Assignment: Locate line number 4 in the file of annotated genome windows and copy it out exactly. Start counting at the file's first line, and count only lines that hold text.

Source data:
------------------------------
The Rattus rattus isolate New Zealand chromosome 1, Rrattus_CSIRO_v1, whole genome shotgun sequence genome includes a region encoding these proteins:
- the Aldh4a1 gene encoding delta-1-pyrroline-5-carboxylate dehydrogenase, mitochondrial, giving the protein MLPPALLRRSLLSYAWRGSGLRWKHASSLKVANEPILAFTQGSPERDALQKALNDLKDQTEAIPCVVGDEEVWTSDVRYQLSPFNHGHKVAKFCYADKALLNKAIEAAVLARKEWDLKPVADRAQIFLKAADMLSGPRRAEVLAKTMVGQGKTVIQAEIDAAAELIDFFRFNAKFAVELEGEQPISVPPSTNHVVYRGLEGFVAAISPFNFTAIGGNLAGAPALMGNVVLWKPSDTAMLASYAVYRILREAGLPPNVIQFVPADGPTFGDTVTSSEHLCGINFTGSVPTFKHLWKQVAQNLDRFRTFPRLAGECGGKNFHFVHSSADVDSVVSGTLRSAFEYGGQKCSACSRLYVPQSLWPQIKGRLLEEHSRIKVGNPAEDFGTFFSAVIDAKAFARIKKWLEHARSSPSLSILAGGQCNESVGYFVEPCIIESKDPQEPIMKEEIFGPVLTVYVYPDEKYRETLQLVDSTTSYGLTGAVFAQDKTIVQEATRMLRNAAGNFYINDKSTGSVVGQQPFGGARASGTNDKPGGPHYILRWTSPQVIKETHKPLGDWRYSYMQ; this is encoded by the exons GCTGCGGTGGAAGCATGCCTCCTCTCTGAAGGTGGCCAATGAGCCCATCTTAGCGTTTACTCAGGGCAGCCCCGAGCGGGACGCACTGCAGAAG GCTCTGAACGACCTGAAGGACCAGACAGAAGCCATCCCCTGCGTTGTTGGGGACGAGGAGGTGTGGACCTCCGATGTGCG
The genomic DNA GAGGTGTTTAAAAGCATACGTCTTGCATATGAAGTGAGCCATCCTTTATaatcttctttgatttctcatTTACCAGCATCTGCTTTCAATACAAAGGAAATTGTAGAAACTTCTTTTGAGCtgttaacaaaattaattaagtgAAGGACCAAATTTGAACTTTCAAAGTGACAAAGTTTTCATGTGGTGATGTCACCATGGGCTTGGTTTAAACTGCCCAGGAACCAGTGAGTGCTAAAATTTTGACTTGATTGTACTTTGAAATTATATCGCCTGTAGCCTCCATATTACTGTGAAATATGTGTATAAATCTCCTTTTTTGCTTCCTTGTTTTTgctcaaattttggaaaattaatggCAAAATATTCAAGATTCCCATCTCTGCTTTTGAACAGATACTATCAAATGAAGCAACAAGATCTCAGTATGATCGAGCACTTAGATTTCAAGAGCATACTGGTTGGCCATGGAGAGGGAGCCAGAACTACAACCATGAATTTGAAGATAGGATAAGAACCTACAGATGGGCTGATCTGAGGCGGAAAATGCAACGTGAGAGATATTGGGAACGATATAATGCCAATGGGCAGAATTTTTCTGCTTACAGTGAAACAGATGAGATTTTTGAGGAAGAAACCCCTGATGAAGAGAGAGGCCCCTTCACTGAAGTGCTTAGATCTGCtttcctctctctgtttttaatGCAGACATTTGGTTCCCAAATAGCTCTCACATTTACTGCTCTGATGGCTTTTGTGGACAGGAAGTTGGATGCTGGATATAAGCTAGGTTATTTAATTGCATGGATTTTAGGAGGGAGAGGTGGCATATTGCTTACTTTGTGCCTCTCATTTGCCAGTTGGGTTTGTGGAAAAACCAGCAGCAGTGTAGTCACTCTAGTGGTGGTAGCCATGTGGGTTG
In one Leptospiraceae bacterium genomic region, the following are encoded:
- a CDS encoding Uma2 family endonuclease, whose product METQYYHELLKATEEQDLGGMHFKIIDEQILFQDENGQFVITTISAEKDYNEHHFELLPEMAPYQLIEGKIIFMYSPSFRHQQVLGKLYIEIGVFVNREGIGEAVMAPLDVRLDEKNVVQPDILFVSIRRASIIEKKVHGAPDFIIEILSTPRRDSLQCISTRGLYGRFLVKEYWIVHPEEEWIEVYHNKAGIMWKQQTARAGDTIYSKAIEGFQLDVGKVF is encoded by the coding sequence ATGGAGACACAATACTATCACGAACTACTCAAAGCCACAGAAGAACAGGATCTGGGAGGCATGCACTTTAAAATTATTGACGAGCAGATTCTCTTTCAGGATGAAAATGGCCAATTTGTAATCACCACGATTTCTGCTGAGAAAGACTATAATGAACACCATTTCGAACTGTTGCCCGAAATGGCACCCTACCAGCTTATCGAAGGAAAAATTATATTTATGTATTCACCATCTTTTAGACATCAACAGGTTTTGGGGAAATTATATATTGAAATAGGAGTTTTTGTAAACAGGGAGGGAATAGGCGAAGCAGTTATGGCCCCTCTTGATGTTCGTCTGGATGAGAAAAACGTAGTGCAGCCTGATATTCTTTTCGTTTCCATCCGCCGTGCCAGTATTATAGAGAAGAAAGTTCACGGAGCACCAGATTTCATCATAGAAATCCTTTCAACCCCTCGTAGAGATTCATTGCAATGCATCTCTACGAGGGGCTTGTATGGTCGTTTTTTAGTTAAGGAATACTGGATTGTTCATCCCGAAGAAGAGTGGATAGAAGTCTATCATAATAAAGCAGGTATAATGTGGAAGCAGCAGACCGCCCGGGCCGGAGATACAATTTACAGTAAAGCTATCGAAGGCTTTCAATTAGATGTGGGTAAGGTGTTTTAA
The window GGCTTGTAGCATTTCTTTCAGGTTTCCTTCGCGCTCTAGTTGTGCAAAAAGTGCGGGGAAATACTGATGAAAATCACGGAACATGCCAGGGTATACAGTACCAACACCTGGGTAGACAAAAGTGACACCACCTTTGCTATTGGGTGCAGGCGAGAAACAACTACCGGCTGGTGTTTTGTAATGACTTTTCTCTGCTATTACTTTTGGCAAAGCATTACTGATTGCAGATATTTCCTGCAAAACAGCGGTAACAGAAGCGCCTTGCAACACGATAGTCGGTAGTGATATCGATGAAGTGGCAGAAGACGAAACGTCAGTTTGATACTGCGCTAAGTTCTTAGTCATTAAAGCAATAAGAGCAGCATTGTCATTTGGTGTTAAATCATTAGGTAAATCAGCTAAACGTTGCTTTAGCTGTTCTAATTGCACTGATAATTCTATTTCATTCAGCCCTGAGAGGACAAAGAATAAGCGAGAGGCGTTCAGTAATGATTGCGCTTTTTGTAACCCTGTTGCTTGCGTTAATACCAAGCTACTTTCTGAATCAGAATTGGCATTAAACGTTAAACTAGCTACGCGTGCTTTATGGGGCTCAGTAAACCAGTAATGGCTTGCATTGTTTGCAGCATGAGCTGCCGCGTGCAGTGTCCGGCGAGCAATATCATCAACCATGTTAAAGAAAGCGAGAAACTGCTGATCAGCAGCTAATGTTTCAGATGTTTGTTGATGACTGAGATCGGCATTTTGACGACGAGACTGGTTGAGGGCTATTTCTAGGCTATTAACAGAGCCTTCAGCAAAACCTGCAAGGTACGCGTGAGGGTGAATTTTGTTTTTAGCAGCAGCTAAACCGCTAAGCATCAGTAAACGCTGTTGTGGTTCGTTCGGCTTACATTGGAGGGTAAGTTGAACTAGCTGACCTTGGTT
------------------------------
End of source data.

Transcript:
In one Leptospiraceae bacterium genomic region, the following are encoded: